Lloyd Pye – “On the Mend”!!

From: Andrew Johnson

Date: 2013-08-15 10:43:40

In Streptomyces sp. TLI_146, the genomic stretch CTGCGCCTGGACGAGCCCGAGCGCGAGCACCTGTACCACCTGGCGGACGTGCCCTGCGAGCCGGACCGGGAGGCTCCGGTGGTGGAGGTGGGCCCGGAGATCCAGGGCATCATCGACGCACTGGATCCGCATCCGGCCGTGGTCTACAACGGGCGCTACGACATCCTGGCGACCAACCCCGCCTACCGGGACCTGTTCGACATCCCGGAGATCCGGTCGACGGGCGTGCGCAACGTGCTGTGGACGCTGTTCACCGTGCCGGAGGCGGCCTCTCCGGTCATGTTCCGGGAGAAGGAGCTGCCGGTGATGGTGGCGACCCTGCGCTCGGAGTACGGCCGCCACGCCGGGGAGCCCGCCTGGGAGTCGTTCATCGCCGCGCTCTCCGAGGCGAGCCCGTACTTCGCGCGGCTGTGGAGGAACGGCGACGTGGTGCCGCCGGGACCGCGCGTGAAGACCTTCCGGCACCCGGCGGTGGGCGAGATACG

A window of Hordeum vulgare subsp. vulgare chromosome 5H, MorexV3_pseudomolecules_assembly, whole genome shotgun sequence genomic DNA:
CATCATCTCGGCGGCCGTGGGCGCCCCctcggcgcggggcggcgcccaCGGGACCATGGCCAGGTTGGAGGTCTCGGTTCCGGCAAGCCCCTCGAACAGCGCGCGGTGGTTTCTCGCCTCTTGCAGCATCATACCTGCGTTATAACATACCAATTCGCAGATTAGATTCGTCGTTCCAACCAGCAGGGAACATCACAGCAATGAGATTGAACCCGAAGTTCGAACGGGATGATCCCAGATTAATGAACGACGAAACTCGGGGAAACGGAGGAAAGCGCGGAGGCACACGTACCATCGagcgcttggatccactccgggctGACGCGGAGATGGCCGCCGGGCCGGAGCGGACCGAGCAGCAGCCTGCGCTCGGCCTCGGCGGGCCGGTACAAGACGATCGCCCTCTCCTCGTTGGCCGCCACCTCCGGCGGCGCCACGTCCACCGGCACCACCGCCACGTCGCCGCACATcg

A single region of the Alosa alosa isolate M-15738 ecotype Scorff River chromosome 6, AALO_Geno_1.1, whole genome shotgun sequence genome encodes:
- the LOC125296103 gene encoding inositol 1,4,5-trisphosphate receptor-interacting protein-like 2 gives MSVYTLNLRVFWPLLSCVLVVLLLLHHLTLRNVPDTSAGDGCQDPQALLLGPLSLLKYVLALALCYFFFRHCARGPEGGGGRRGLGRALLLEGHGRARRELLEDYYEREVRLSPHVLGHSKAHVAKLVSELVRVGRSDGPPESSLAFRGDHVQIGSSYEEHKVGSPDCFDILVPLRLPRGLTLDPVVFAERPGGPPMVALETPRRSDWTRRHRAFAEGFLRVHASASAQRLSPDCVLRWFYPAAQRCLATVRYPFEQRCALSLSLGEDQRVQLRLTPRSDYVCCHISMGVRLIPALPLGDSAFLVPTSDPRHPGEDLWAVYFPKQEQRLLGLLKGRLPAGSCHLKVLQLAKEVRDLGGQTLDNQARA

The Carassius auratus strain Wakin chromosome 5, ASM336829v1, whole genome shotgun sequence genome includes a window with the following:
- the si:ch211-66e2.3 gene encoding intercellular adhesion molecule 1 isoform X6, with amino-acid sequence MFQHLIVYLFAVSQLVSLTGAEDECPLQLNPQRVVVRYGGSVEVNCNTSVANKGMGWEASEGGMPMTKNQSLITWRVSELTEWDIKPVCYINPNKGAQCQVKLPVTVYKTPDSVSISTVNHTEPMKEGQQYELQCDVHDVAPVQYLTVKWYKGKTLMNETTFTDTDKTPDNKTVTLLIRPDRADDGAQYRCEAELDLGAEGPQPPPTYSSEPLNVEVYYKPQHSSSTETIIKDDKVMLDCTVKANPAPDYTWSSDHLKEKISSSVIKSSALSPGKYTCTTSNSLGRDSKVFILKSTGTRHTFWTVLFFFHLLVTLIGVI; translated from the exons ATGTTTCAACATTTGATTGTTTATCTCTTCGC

Attachments : 2 Updates from Lloyd Pye – for those that don’t use FaceBook LloydPye 12 August Day #8 at Marinus—INCREDIBLE NEWS!!! Don’t miss!!!Dr. Weber dropped by the room this morning to see how I was feeling. Today I was much better, probably 90% back to normal after the chemo. He asked if I felt any change in the tumor yet. Itold him Vivienne and I were convinced it was both smaller and softer, but we couldn’t tell by how much. He said, “No problem, we will look and see. Have your regular treatments this morning, then come to my office after lunch and we measure it again.”That meant another ultrasound only 8 days after walking through the door and only five days since getting the low-dose chemo (but after five of those cancer-melting heat treatments, too, which is a very important aspect of all recovery stories here). We readily agreed to go for it. We’d do another ultrasound one full week after my first one, only 7 days ago. First, some clearing up of statistics. My tumor was measured in the States at 10 centimeters by 13 centimeters. That was definitely its size then. However, I hit it hard with home remedies while waiting to come here, and the first “off the screen” measurement here seemed to be that I had only managed to hold it at that size, not reduce it. Turns out that was slightly wrong. Dr. Weber showed me today that after more careful measurement following last Tuesday’s ultrasound, it was “only” 10 centimeters by 9 centimeters. So I HAD backed it down a bit with the things my friends were telling me to do to fight it. So good news there, for sure.Now came today’s readings. I laid on the table and his assistant applied the gel to my bare chest. One of those major frog-in-throat moments in life. I know a LOT of folks out there have been wishing me well, praying for me, sending reiki healing my way, doing whatever they could think of to pitch in and try to help. Well, it all seems to have paid off, at least so far! Wow! What a difference!The width measurement had dropped from 10 cm to only 7.5 cm, and the height dropped from 9 cm to only 4 cm!!! This is a HUGE jump that had us all very excited. Basically from softball size to lemon size. And then there is the remarkable change in its density! In the first scan the tumor is dark and dreary looking, very thick with cancer cells packed in tight. In today’s photos much of that is gone, and it looks as soft as it feels! INCREDIBLE!Needless to say, everyone here is over-the-moon about this result, and we all feel we have it well on the run, as is usually the case here. Remember Richard, with 8 small metastases knocked out of his torso in only three weeks. We never thought to have such luck with me because of the obvious large size of mine, but now three weeks here (the normal course of a first-run at therapy), with maybe a fourth week necessary at the end of September, just might do the trick! How exciting is THAT???Lloyd PyeKlinik MarinusBranenburg, GermanyAugust 12, 2013     Day #10 at Marinus—Sometimes The Magic Works…..A few days ago Vivienne and I made a date with another patient here, Brian, to go to Wendelstein, a ski lodge atop a nearby mountain that is accessed by a 40 minute ride on a cog railway. Everyone says that in winter this place is a skier’s paradise. I’m not a skier, but it sounded worth the effort to go there to have a look. Brian has rented a car here, so he offered to drive us for our excursion.Brian’s story is typical of many patients here. He owned a construction company that was one of the largest in Las Vegas, fulfilling millions of dollars worth of contracts each year—until the recession of 2008. He lost everything and had to move his family back to his roots in Pennsylvania. It is often said that excruciating, sustained stress can precipitate breakdowns in a body that give cancer a chance to take root and flourish. Brian believes this is when and why it happened to him.In his case, cancer launched an all-out assault on him! Like Richard, whom I introduced earlier, Brian had nine major cancers throughout his torso. The worst was a 12-inch tumor that extended from the lower end of his small intestine through its connection with the upper part of his large intestine. Prostate, bladder, kidneys, liver, lungs…..he was horribly riddled with it. When his diagnosis was made nine months ago, he did what most people do at first: he stepped onto the path of mainstream treatment. Surgery was scheduled. He showed us his scar, long and vertical along his lower abdomen, still angry red for its relative freshness. They opened him up and sewed him shut without doing anything to try to help him. What was the point? In their terms, he was a goner, so far beyond help that they couldn’t even pretend in good conscience to provide any hope. They told him to go home, get his affairs in order, and wait as well as he could for his end.Turns out they didn’t know who they were dealing with. Once he recovered from the aborted surgery enough to think straight, he went on the internet. He found something I had never heard of before hearing it from him: the “Greek” blood test. You can’t get it in the usual mainstream countries, but it is available in Mexico. He doesn’t know if it’s available here in Germany, but it hasn’t been mentioned so neither of us know. In any case, the Greek blood test is a very special test that tells you some basic parameters about the kind of cancer you have, and what kinds of things will help it. Not all forms of treatment, alternative or mainstream, will help all kinds of cancers. Brian learned that, as with most cancers, in his case chemotherapy would be useless. As we noted in the last blog, in some cases chemo can provide short-term gains against tumors, but they will usually come back, and when they do they will be from cells that have become resistant to chemo. Laetrile is a treatment that is highly controversial because it works in many cases but not in others. Brian found out that for him it would be a good healing modality, so he takes that religiously, among other things he was told would be of benefit to him. And then he found this place, Klinik Marinus. He came the first time in February of this year. His first round of treatment saw his tumors shrink, on average, 20%. In his case that was a huge, life-saving, life-giving improvement. He went home to do his “aftercare” routine for six months, during which he shrunk them to 50% of what they were when he started. Now he’s back again for Round Two here, still working at shrinking them, and still doing it with heat and all the other therapies practiced here. NO CHEMO!!! Everyone needs to tattoo and keep that somewhere in your awareness. Brian had a body full of cancer spread around as extensively as it can be spread throughout a body, so bad his doctors wouldn’t even pretend he had a chance to survive it. Yet today I had a great trip with a jovial, friendly, charming man who would be the last person on the mountain that anyone would suspect still carries a torso full of cancer tumors that he is slowly, methodically, rationally melting away.Now, for as fascinating as Brian’s story is, the day didn’t quite end when we returned late in the afternoon. Because we were going on the trip, I had to cram all of my treatments into the morning, so I got up early to do that. Much of the time you’re just sitting or lying down as machines do their work on you, or liquid vitamins and your own ozonized blood drip into veins in your arms, so there is often time to read. I bring my Nook and hammer away at all the cancer-related articles and books that many of you have sent me over the course of the past month. I’m learning.This morning I started Chapter 11 in a book I’d been reading, which began with a quote that caught my attention: “It amazes me how much of what passes for knowledge in (mainstream) cancer therapy turns out to be incomplete, inadequate, and anecdotal.” It was attributed to Ralph Moss, PhD, a noted cancer researcher, in his book “The Cancer Industry.” I mentally logged that title to check it out when I could find a moment to do so.Eight hours later, Brien dropped Vivi and me off at the front doors of the clinic and we went in. There was Dr. Weber with a man about my age standing with a boy of about 12 or 13. When Dr. Weber saw us he lit up as he usually does and said, “So, Mr. Pye! I have another American for you to meet!” I made the obvious assumption that a new patient from the States was checking in, man or boy, so I wanted to do my best to make them feel welcome and at home.“Hi,” I said, extending my hand, “I’m Lloyd Pye, and this is Vivienne.” He shook our hands and said, “I’m Ralph Moss.” DING!!! A faint bell went off in my head, but I couldn’t recall why. “Ralph Moss, eh? Your name sounds familiar to me. I think I’ve heard it before somewhere, somehow.” Dr. Weber said nothing to help me out, so I went on. “Is there a reason I would know your name?” [This is translated as: “Are you anybody famous in any way?”] To which he said, “Well, if you ever research into cancer therapy, you might have run across my name.” And then it hit me!!! This was HIM!!!I explained that I had just that morning read a quote by him in a cancer treatment book, not his own book, unfortunately, but still, I had faintly remembered it, even with “chemo brain” holding me back. So we chatted for a few moments and I went up to the room to fetch my Nook and show him exactly what I was talking about, which of course was about as serendipitous as such things can be.It turned out Ralph Moss and his grandson were on a tour of cancer clinics in Germany because he will soon begin shooting a documentary film about hyperthermia, the heat therapy that is the gold standard of treatment in Germany and should be everywhere in the world. He was scouting locations and meeting the clinic directors to get their permission to come on their premises to film. On the grand scale of cosmic coincidences, where do you think THAT one should be ranked?Lloyd PyeKlinik MarinusBrannenburg, GermanyAugust 14, 2013